Colby divestment: it cannot wait

Did you see the huge banner hanging in Pulver last Thursday? The Colby Alliance for Renewable Energy (C.A.R.E.) hoisted a banner up to the rafters of Pulver to encourage members of the Colby community to question our status of carbon neutrality, in light of our continued support of the fossil fuel industry through our investments. The banner read: “CARBON INVESTMENTS = CARBON NETURAL?” While it is a huge achievement to be the fourth college in the country to achieve carbon neutrality, we find it ironic that our carbon neutrality is not carried over to our investments. Our investments in the fossil fuel industry support destructive, socially irresponsible companies that we learn to question in the classroom. CARE is asking Colby to divest our endowment from fossil fuels and reinvest in socially responsible companies.

C.A.R.E. has been organizing for fossil fuel divestment on campus for over two years now. We have met numerous times with former President “Bro” Adams and current Vice President Doug Terp as well as with members of the Board of Trustees.

Additionally, we have gained significant student support through petition drives, public rallies, and “Take a bite out of Fossil Fuel” campaigns. The divestment campaign at Colby is part of a larger international movement on college campuses, in cities and amongst religious groups to take a stand against the companies that are fueling climate change.

Supporting fossil fuel divestment doesn’t mean ceasing to use fossil fuels. Professors need gas to drive to campus, PPD uses limited amounts of oil to heat our dorms in the dead of winter, and many items we interact with on a day-to-day basis are petroleum-based. Additionally, we would not support divestment if we believed it would hurt financial aid.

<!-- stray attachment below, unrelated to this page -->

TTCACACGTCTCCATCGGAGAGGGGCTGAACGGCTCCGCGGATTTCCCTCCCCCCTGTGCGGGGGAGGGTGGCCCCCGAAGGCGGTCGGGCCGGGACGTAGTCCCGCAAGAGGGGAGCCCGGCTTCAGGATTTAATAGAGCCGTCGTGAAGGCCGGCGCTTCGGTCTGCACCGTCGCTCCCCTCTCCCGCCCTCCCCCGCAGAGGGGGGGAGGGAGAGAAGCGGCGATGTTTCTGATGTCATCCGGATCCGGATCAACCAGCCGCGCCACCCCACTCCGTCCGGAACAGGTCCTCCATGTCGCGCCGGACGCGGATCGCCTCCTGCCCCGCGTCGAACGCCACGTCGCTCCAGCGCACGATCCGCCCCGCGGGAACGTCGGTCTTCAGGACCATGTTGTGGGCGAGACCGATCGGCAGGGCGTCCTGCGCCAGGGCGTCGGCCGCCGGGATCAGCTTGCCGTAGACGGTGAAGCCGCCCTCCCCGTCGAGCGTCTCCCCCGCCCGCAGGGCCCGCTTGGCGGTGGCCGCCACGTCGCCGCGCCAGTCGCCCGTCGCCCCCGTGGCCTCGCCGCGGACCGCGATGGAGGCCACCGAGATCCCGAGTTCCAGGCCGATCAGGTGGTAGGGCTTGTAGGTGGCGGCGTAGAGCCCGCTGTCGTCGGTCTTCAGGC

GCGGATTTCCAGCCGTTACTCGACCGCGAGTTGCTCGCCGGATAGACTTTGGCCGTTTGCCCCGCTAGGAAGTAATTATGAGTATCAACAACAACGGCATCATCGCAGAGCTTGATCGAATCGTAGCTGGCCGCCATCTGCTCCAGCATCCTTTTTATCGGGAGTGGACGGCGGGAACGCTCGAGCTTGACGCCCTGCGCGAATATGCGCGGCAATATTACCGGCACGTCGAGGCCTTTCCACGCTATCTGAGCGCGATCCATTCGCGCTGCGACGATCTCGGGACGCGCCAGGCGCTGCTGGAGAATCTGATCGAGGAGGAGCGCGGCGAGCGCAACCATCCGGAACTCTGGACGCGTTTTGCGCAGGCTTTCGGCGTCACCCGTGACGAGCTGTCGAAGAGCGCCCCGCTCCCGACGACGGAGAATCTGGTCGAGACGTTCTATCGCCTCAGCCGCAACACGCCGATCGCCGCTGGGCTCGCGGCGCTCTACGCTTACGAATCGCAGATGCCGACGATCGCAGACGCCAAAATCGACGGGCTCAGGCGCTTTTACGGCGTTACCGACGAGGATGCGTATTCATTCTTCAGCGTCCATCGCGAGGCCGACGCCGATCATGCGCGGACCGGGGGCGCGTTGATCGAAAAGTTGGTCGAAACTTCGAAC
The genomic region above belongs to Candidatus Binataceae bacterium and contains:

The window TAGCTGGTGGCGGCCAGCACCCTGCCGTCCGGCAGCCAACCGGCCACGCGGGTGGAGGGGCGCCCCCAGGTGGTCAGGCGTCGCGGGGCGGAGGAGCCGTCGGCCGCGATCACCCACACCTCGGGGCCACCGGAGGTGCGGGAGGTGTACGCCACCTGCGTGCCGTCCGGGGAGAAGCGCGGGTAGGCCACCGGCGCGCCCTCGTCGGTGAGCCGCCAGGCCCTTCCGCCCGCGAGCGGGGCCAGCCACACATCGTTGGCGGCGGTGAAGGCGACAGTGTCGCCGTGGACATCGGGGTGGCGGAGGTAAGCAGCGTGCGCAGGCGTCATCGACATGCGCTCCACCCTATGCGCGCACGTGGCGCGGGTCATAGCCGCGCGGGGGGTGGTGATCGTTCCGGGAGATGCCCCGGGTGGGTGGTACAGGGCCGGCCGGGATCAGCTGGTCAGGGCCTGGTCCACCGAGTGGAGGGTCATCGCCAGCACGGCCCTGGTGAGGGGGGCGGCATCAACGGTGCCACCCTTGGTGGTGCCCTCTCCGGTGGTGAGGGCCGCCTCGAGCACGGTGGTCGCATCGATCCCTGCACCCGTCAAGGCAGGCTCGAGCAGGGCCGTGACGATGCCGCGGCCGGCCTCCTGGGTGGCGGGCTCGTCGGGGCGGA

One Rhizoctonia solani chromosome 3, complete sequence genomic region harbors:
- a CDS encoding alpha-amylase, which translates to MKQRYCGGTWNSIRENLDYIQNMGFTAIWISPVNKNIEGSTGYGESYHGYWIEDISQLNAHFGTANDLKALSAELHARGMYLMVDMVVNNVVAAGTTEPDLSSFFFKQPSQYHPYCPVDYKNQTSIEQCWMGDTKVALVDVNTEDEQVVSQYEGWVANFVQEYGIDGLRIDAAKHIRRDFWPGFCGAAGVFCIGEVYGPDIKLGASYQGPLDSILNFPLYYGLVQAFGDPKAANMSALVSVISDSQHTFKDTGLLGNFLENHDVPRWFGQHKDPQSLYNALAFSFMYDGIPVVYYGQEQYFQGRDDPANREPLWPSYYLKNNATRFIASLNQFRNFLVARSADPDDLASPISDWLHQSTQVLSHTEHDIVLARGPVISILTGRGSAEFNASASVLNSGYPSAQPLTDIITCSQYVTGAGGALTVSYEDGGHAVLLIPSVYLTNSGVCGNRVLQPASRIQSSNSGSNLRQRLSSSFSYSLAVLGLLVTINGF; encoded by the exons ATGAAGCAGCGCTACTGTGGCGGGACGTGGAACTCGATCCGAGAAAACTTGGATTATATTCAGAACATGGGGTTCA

Bob Diamond, the chair of the Board of Trustees, mentioned during the Trustee Fireside Chat this fall that if we were to divest, less money would go towards financial aid. First off, if there were to be a decrease in our endowment returns due to divestment, there is no reason that financial aid would have to take the fall. Secondly, a study conducted by the Aperio Group shows that completely removing investments from the top 200 public coal, oil and gas companies with the largest potential carbon emissions content in their reserves (Carbon Underground 200) increases risk by only a mere 0.01 percent (2013). Colby should conduct a public feasibility study on divestment and explore more socially responsible investors. Some notable examples of institutions that have committed to divestment are Pitzer College, the city of San Francisco and the Rockefeller Brothers Fund.

Colby could easily take a stand and choose not to invest our endowment in fossil fuel companies. In fact, the five percent of Colby’s endowment that is made up of direct holdings is completely divested from The Carbon Underground 200. We can not wait five, 10 or 50 years to divest­—the detrimental impacts the fossil fuel companies are having on our planet requires us to act now before it is too late. Colby is a national leader in sustainability and environmental initiatives; it is time that we align our investments with our morals and divest from the Carbon Underground 200.

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